Almost all aspects of intellectual property law are the subject of public consultations this summer and fall. Intellectual property lawyers and their clients were busy reviewing the upcoming changes, providing important comments and planning for their implementation. There are lots of changes to be aware of for clients building, maintaining or monitoring intellectual property rights.
A full replacement of the Patent Rules (link) was proposed to implement the Patent Law Treaty which standardizes some procedural requirements of the patent process. The Patent Rules provide the regulatory implementation details for the Patent Act and define most of the procedures for dealing with the patent office, including the filing and processing of patent applications, assigning patents and keeping patents alive. The proposed changes will likely be the most significant in a generation to the patent system. The consultation period closes in early September and the expected implementation date is late 2018 or early 2019. Some of the key changes coming in the new Patent Rules include:
- changes to the requirements to obtain a filing date when filing a patent application;
- new deadlines for responding to correspondence from the patent office;
- new deadlines for the abandonment of patent applications and procedures for reinstating patent applications; and
- changing how patents may be assigned, how and when patent agents are appointed and who can deal with the patent office.
In parallel with the consultation on the Patent Rules, the CETA Implementation Act will also affect patents by introducing patent term extensions through certificates of supplementary protection (CSPs) for certain pharmaceutical inventions, and an overhauled the patent linkage system. There was a short period of consultation on the Certificate of Supplementary Protection Regulations (link) and amendments to the Patented Medicines (Notice of Compliance) Regulations (link) at the end of July. The CETA changes are expected to come into force this fall.
The regulatory changes are coming as a result of three sets of amendments to the Patent Act that have received royal assent and require implementing regulations before coming into force.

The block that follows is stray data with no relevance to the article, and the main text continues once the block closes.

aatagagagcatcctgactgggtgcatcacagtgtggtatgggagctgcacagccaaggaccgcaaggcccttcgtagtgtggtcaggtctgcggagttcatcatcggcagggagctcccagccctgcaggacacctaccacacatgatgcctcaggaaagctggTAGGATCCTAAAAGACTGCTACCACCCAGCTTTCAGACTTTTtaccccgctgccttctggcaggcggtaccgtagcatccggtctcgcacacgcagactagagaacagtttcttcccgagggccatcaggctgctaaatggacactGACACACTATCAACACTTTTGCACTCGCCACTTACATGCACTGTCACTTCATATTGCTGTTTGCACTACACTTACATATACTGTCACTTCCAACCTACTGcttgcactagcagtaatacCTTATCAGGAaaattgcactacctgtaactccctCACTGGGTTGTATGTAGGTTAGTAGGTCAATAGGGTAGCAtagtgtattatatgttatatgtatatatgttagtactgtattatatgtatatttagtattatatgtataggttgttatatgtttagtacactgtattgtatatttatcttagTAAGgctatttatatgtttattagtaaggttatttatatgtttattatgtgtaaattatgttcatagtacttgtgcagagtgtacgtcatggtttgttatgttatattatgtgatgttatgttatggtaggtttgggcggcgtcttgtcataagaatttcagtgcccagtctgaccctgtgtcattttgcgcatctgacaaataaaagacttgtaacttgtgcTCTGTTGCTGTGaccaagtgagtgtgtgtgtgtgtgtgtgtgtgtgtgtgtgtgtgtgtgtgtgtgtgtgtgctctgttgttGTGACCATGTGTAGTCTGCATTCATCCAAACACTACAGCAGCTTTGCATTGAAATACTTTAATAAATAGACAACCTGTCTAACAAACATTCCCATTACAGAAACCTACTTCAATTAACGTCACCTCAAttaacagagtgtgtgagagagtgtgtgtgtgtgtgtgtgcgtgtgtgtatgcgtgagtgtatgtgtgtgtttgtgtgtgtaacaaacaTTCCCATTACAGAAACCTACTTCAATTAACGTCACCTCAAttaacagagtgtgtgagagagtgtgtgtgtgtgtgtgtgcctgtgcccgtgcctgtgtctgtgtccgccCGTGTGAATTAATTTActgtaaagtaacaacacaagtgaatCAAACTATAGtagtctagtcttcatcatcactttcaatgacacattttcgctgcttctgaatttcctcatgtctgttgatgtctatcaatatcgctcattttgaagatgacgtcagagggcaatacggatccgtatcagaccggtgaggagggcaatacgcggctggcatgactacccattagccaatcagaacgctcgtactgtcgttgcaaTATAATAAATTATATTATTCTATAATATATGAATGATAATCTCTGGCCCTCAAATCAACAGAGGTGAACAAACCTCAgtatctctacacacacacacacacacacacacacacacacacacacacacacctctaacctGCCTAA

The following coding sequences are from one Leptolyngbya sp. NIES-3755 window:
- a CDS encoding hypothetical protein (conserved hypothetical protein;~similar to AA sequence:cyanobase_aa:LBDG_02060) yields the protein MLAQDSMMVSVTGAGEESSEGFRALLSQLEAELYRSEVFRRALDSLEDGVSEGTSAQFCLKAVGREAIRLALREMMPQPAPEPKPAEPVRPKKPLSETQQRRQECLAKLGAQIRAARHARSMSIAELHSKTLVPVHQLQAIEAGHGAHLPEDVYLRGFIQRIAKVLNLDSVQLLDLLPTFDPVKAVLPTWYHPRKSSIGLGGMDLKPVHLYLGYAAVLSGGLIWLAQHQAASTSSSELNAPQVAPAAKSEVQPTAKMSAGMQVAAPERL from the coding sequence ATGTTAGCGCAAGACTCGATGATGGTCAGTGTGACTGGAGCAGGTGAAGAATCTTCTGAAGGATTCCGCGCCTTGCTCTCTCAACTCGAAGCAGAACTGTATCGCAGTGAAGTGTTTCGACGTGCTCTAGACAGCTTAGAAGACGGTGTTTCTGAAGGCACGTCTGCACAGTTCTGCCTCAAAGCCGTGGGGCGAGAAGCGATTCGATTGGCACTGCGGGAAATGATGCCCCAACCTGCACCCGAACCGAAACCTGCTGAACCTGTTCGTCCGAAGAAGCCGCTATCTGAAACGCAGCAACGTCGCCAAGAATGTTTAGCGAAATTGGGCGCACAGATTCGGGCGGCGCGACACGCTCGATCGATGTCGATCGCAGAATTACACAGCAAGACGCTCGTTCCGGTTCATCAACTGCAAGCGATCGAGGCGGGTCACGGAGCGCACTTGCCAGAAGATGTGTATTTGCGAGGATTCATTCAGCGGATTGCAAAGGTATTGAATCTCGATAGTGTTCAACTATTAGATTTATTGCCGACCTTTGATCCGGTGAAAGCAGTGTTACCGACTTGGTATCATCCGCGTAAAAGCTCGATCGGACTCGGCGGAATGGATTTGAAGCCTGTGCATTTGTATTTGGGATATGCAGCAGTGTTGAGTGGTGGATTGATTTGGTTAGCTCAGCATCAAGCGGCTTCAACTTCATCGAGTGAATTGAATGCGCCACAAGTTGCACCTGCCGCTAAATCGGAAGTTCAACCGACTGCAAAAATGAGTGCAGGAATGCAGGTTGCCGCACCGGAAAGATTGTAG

- Economic Action Plan 2014 Act, No. 2 – which included Patent Law Treaty amendments.
- Economic Action Plan 2015 Act, No. 1 – which included patent agent privilege (came into force in June 2016), corrections/clarifications of earlier amendments and repealed a correction mechanism.
- CETA Implementation Act – which included certificates of supplementary protection regulations, changes to the patent linkage system (coming into force expected in fall 2017)
Trademarks are also being overhauled through a series of amendments to the Trademarks Act along with substantial amendments to the implementing Trade-mark Regulations. These changes include substantive changes to implement several international treaties: the Madrid Protocol, the Singapore Treaty and the Nice Agreement, as well as eliminating the requirement to declare use of a trade-mark. While the changes to the Trade-marks Act received royal asset in 2014 and 2015 as part of budget implementation legislation, the complexity of the implementing regulations and technology changes required at the Trademark Office mean that the changes are not expected to come into force until late 2018 or early 2019.
The proposed amendments to the Trade-marks Regulations (link) address, among other things, opposition, section 45 and objection procedures and changes to the fee structure based on the number of ‘classes’ of goods or services associated with the mark. The consultation period was in June and July.
Implementation of the Madrid Treaty will allow applicants to file a single international trademark application which includes rights in multiple countries, including in Canada. The Nice Agreement provides a standardized set of classes of goods and services for trademarks.
The Trademarks Act was also amended this spring as part of CETA implementation to expand the geographic indicator regime in Canada.
The Industrial Design Act was also amended in 2014 as part of the Economic Action Plan 2014 Act No. 2, to implement the Hague Agreement simplifying the international filing of industrial designs. Implementing regulations, required before these amendments come into force, were published for consultation in June and July (link).
The amendments are directed to implementing the Hague Agreement Concerning the International Registration of Industrial Designs, standardizing the filing, examination, requests for priority and grant of industrial designs around the world.
For copyright, while there have not been any regulatory consultations, on August 9, 2017, the government announced a comprehensive review of the Copyright Board (link). The Copyright Board is tasked with, among other things, fixing tariffs for the use of copyright protected works. The consultation is directed to addressing systemic issues before the Copyright Board, including the length of time for hearings and the issuing of tariff decisions. The consultation period is open until late September.
Also this year, is a review of copyright policy more generally as part of the 5-year review of the Copyright Act. This review is mandated by section 92 of the Copyright Act added in 2012 by the Copyright Modernization Act. The details of that consultation is expected to be announced later this year although many stakeholders are preparing their submissions already.
The breadth of the changes will modernize the intellectual property system in Canada and coordinate procedural aspects with many of Canada’s leading trading partners. Many of the changes flow from international treaties which were finalized decades ago, tabled in the House of Commons in 2014, and implemented into legislation in 2014 and 2015 so for many, the final implemented and coming into force is eagerly, and perhaps in some cases anxiously, awaited.